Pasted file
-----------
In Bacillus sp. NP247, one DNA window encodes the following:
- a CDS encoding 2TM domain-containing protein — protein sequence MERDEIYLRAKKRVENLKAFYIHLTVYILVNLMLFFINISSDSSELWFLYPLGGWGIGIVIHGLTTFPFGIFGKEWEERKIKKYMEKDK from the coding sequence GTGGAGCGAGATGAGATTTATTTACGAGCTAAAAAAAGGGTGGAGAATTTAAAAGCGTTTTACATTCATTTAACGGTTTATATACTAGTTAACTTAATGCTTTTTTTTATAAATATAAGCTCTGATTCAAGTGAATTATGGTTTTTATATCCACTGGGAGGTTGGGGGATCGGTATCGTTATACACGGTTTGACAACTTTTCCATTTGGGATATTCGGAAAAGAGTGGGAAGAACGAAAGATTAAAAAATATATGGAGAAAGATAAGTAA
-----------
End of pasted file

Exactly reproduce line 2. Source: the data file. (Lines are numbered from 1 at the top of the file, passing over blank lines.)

- a CDS encoding 2TM domain-containing protein — protein sequence MERDEIYLRAKKRVENLKAFYIHLTVYILVNLMLFFINISSDSSELWFLYPLGGWGIGIVIHGLTTFPFGIFGKEWEERKIKKYMEKDK from the coding sequence GTGGAGCGAGATGAGATTTATTTACGAGCTAAAAAAAGGGTGGAGAATTTAAAAGCGTTTTACATTCATTTAACGGTTTATATACTAGTTAACTTAATGCTTTTTTTTATAAATATAAGCTCTGATTCAAGTGAATTATGGTTTTTATATCCACTGGGAGGTTGGGGGATCGGTATCGTTATACACGGTTTGACAACTTTTCCATTTGGGATATTCGGAAAAGAGTGGGAAGAACGAAAGATTAAAAAATATATGGAGAAAGATAAGTAA